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(Adenovirus infections) articles in PubMed
10,456 results
  • The Prevalence of Rotavirus and Adenovirus in the Childhood Gastroenteritis. [Journal Article]
  • Jundishapur J Microbiol 2016; 9(6):e34867JJ
  • Ozsari T, Bora G, … Yakut K
  • CONCLUSIONS: The most important factor in childhood acute gastroenteritis in east Anatolia is the rotavirus. Rotavirus and adenovirus antigens should be routinely investigated as a factor in fresh stool samples for the accurate diagnosis and treatment of gastroenteritis in children in the winter and autumn months.
  • Viral gastrointestinal infections and norovirus genotypes in a paediatric UK hospital, 2014-2015. [Journal Article]
  • J Clin Virol 2016 Aug 30; 84:1-6JC
  • Brown JR, Shah D, Breuer J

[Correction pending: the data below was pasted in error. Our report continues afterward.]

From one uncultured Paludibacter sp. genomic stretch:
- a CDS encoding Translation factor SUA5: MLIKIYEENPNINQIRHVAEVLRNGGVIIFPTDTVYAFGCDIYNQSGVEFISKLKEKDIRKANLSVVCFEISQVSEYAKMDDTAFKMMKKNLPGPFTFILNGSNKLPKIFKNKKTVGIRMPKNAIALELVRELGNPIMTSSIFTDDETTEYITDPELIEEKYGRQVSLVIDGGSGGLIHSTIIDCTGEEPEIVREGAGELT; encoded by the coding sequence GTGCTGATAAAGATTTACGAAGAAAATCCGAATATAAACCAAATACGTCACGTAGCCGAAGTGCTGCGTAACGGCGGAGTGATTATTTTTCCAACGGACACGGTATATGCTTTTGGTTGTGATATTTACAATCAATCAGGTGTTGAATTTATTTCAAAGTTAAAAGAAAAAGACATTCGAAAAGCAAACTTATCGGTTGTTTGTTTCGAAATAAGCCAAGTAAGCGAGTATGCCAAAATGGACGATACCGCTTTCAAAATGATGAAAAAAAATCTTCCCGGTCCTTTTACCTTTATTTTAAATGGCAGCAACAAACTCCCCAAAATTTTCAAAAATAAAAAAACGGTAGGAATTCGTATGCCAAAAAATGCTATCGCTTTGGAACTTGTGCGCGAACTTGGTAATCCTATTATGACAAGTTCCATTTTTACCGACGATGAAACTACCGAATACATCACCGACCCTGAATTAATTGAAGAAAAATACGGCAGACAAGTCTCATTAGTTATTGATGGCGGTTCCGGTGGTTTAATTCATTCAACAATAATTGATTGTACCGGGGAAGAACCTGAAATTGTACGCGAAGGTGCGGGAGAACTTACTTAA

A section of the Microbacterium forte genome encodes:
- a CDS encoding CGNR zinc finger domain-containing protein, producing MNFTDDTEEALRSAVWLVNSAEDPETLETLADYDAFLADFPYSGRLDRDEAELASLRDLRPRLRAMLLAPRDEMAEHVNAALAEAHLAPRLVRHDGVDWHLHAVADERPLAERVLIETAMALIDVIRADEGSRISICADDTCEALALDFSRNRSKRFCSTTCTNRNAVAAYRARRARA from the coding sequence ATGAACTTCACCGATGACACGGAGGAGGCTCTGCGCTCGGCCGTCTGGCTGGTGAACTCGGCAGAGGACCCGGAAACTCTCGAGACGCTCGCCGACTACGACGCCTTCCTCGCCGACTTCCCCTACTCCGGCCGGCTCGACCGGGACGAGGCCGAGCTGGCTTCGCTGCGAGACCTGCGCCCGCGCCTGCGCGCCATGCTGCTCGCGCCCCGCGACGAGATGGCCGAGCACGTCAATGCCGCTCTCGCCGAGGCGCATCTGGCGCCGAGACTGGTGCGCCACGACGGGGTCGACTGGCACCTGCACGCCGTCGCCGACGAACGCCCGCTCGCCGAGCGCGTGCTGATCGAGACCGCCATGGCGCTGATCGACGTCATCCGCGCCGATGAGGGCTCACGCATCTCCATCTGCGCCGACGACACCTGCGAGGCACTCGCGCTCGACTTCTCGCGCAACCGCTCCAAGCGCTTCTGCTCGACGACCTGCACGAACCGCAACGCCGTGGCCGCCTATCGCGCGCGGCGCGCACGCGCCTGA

• CONCLUSIONS: 24% (329/1393) of patients were positive for a GI virus; the majority were positive for norovirus (44%, 144/329) or adenovirus (44%, 146/329). The overall incidence of rotavirus (2%) is reduced compared to pre-vaccination studies; however the incidence of other GI viruses has not increased. Norovirus infections had a significantly higher virus burden compared to other GI viruses (P ≤0.03); sapovirus infections had the lowest viral burden. The number of norovirus cases per month did not follow the typical winter seasonal trend of nationally reported outbreaks. The number of cases per month correlates with the number of hospital admissions (R=0.703, P=0.011); the number of admissions accounts for 50% of the variability in number of cases per month. The breadth of genotypes seen (48% non-GII.4), suggests a community source for many norovirus infections and has implications for vaccine development. All GI viruses caused chronic infections, with the majority (50-100%) in immunocompromised patients. Incidence or duration of infection in chronic norovirus infections did not differ between genotypes, suggesting host-mediated susceptibility.
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